Not All Hospital Readmissions Are Preventable but READI Protocol Can Assist in Some Cases Interview with:

Marianne Weiss DNSc RN READI study Principal Investigator Professor of Nursing and Wheaton Franciscan Healthcare / Sister Rosalie Klein Professor of Women’s Health Marquette University College of Nursing Milwaukee Wi, 53201-1881

Dr. Weiss

Marianne Weiss DNSc RN
READI study Principal Investigator
Professor of Nursing and
Wheaton Franciscan Healthcare / Sister Rosalie Klein Professor of Women’s Health
Marquette University College of Nursing
Milwaukee Wi, 53201-1881 What is the background for this study? What are the main findings?

Response: Our team of researchers has been studying the association of patient readiness for discharge and readmission for several years. We have previously documented that patients who had ‘low readiness’ on our Readiness for Hospital Discharge Scale were more likely to be readmitted. In this study we added structured protocols for discharge readiness assessment and nurse actions to usual discharge care practices to determine the optimal protocol configuration to achieve improved post-discharge utilization outcomes.

In our primary analysis that included patients from a broad range of patient diagnoses, we did not find a significant effect on readmission from adding any of the discharge readiness assessment protocols. The patient sample came from Magnet hospitals, known for high quality care, and the average all-cause readmission rates were low (11.3%).

In patients discharged from high-readmission units (>11.3%), one of the protocols was effective in reducing the likelihood of readmission. In this protocol, the nurse obtained the patients self-report of discharge readiness to inform the nurse’s discharge readiness assessment and actions in finalizing preparations for discharge. This patient-informed discharge readiness assessment protocol produced a nearly 2 percentage point reduction in readmissions. Not unexpectedly, in lower readmission settings, we did not see a reduction in readmission; not all readmissions are preventable.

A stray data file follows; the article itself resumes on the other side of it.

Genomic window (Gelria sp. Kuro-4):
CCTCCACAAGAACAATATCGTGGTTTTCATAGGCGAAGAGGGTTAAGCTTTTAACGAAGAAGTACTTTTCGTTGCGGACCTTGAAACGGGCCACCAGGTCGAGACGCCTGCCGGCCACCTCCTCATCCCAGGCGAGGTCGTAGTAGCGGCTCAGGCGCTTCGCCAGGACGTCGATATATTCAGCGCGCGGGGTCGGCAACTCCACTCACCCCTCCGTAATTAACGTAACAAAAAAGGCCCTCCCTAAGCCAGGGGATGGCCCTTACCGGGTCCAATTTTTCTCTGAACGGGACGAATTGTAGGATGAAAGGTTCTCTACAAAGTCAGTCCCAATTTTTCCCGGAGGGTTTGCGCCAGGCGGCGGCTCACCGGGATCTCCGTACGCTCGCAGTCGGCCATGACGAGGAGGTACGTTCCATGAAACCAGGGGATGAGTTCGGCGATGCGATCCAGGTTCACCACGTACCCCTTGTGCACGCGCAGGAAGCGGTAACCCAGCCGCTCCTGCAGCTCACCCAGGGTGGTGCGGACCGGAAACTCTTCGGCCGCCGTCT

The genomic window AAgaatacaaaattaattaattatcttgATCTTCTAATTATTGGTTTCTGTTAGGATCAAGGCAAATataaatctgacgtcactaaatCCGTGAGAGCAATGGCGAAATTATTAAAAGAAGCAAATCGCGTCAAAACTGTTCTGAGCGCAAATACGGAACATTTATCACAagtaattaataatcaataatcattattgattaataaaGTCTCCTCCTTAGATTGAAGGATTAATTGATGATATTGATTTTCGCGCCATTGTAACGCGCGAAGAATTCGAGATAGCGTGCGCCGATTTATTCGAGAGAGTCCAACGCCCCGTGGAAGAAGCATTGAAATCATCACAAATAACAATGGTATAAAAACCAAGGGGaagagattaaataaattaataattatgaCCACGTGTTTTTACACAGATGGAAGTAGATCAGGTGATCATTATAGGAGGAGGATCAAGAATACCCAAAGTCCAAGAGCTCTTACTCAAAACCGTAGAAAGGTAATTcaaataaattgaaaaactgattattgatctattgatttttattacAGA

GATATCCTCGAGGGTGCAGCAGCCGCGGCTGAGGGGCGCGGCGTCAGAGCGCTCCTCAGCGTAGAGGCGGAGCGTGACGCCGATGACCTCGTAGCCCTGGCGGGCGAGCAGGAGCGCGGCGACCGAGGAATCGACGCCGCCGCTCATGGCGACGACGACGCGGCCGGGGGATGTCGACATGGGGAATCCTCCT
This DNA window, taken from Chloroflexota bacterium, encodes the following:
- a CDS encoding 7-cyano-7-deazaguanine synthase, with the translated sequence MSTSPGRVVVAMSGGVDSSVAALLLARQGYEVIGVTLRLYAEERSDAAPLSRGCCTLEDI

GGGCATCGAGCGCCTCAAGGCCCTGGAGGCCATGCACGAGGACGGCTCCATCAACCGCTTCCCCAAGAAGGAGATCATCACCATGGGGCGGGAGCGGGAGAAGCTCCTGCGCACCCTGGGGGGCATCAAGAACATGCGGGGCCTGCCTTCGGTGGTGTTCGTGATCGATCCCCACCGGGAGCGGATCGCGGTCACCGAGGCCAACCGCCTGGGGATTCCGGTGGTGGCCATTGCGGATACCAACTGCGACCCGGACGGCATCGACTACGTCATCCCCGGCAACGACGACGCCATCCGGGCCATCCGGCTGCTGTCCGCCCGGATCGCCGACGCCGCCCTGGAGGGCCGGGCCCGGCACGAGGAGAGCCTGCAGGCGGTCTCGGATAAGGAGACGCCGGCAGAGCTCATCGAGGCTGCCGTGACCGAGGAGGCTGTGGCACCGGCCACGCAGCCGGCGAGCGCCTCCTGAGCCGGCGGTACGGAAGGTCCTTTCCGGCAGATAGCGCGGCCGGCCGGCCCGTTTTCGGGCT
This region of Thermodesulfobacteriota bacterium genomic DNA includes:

In the last phase of study, we informed nurses of a cut-off score for ‘low readiness’ and added a prescription for nurse action only in cases of ‘low readiness’; this addition to the protocol added burden to the nurses’ daily work and eliminated the beneficial effects, perhaps because it limited the nurse’s attention to only a subset of patients. What should readers take away from your report?

Response: The take home message is that in settings where readmissions are high, including the patient’s voice in evaluating their readiness to go home from the hospital can assist nurses in addressing issues and concerns that can result in returning to the hospital for readmission. The READI protocol is a low-cost / low-intensity supplement to the hospital’s existing discharge initiatives that nurses can easily incorporate into their day-of-discharge practices. What recommendations do you have for future research as a result of this work?

Response: We need to study further the effect of the READI protocol in low readmission hospitals. Discharge readiness assessment was added to existing discharge care practices. More investigation is needed about the relative value-added of each of the many recommended discharge preparation practices in order to determine the combination that most efficiently and effectively prepares patients for discharge. Our research has focused on the role of nurses in helping to reduce readmissions. We need to know more about how health care teams work together as partners to optimize discharge to reduce readmission risk. Is there anything else you would like to add?

Response: Engaging patients in their care is a dual responsibility of healthcare professionals and patients. Patients and families should initiate conversations about discharge early to advocate for information and assistance in making a smooth and uneventful transition home after hospitalization.

Any disclosures?

The research team (Weiss, PI) was commissioned by the American Nurse Credentialing Center (ANCC) following a competitive application process. The study was funded through participation fees from study hospitals. The research team and the results, analysis, conclusions, and recommendations of the study are independent of ANCC and do not necessarily reflect the views of ANCC.


Weiss ME, Yakusheva O, Bobay KL, et al. Effect of Implementing Discharge Readiness Assessment in Adult Medical-Surgical Units on 30-Day Return to Hospital: The READI Randomized Clinical Trial. JAMA Netw Open. 2019;2(1):e187387. doi:10.1001/jamanetworkopen.2018.7387

Jan 29, 2019 @ 10:58 pm

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